# Can Gravity Exist Without Matter – Proof?

This is a follow up to “Can Gravity Exist Without Matter?” To read the first installment go to: http://tinyurl.com/BarryOnEnergy003

According to Newtonian and Galilean Gravity:

→ →

F = ma

(force for this discussion is a three vector equation, where space is space and time is time and not united in space-time; the force on an object whatever it is, component by component, is equal to the mass times acceleration)

a particle has a position, a collection of three coordinates, (x_{1}, y_{1}, z_{1}), which are the components of the position vector of a particle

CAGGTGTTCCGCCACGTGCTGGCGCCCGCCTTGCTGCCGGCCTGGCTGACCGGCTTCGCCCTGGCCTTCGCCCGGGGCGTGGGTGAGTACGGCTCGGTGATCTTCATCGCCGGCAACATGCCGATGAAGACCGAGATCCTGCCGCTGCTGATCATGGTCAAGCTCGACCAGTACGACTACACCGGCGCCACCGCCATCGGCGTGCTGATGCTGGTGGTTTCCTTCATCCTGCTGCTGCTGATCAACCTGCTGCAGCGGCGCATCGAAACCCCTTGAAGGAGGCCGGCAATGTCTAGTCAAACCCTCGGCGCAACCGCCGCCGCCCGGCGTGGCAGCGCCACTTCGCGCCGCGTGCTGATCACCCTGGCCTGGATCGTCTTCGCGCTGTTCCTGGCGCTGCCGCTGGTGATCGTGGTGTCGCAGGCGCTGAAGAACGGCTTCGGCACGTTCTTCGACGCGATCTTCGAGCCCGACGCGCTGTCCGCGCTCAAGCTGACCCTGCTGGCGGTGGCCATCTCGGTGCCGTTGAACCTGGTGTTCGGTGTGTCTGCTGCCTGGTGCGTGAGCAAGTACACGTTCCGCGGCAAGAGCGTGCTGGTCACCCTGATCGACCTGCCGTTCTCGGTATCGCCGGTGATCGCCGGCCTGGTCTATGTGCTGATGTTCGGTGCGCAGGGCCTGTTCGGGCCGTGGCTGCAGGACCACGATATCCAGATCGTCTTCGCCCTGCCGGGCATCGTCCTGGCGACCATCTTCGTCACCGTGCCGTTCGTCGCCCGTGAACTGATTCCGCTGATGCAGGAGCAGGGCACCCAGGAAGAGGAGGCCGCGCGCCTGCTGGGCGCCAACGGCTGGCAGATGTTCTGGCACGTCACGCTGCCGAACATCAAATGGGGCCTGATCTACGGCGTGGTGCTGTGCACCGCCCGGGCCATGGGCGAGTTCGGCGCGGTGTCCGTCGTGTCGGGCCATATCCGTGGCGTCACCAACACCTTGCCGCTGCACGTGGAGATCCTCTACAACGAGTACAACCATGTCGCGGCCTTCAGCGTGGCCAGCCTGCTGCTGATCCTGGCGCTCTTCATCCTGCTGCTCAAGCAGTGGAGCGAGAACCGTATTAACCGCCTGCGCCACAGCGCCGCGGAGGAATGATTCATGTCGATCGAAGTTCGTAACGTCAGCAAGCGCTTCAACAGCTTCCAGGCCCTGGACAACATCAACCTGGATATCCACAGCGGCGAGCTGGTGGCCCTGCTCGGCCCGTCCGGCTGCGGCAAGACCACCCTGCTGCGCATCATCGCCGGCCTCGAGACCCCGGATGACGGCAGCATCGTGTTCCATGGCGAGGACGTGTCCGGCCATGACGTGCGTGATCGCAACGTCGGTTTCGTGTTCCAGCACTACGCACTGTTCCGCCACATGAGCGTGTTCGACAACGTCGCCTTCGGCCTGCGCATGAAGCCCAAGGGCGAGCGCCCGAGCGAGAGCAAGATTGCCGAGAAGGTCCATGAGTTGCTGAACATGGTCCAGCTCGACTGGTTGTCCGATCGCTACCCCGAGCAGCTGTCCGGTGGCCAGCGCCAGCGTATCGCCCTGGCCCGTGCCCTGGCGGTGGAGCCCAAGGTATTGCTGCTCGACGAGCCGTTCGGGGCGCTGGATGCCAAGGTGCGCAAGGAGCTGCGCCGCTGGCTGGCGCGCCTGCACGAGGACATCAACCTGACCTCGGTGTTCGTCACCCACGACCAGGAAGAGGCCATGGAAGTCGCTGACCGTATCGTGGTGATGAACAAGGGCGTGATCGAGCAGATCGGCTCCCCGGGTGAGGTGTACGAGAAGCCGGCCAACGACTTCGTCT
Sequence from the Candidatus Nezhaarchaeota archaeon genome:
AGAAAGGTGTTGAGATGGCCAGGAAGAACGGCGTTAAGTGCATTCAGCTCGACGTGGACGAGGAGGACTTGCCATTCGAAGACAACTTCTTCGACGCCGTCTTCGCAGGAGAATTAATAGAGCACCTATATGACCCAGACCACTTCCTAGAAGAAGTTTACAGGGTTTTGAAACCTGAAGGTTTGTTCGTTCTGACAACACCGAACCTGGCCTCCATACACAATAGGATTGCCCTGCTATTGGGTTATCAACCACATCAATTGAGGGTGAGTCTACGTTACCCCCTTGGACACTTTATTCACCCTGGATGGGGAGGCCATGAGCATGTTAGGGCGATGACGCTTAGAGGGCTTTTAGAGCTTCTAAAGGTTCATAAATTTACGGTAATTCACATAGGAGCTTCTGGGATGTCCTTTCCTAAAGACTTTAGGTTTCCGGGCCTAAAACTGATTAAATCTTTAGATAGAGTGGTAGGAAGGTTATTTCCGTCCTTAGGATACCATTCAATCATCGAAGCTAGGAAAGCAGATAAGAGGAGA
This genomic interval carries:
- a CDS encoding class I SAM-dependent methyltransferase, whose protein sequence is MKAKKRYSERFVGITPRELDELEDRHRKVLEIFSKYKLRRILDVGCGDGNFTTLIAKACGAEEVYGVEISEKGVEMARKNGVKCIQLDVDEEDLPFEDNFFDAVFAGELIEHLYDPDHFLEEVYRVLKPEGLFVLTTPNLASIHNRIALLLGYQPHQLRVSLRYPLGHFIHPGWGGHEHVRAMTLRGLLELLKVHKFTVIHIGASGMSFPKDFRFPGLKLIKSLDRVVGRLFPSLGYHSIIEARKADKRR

→

R = (x_{1}, y_{1}, z_{1})

(radial vector)

a = (d^{2}x/dt^{2})

[acceleration = vector made up of the time derivative of the components of the position vector of x_{1}, y_{1}, z_{1} (2^{nd} derivative of the components of position with respect to time); first derivative of position is velocity = (dx/dt)]

then: F = m(d^{2}x/dt^{2})

F_{2}= – mg

(force on an object in a flat space approximation has only one component pointing downward, so component of a force in the x_{2} downward direction is proportional to mass of an object times a constant (g) or gravitational acceleration);

therefore: m(d^{2}x/dt^{2}) = -mg

(d^{2}x/dt^{2}) = -g

(mass cancels out)

Therefore: gravity is dependent on the 2^{nd} derivative of the components of position with respect to time and not on mass?

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Your conclusion is wrong since a = g= (G.M)/R^2; thus, (d2x/dt2)= G.M/R^2, hence, there is still a term including mass (M).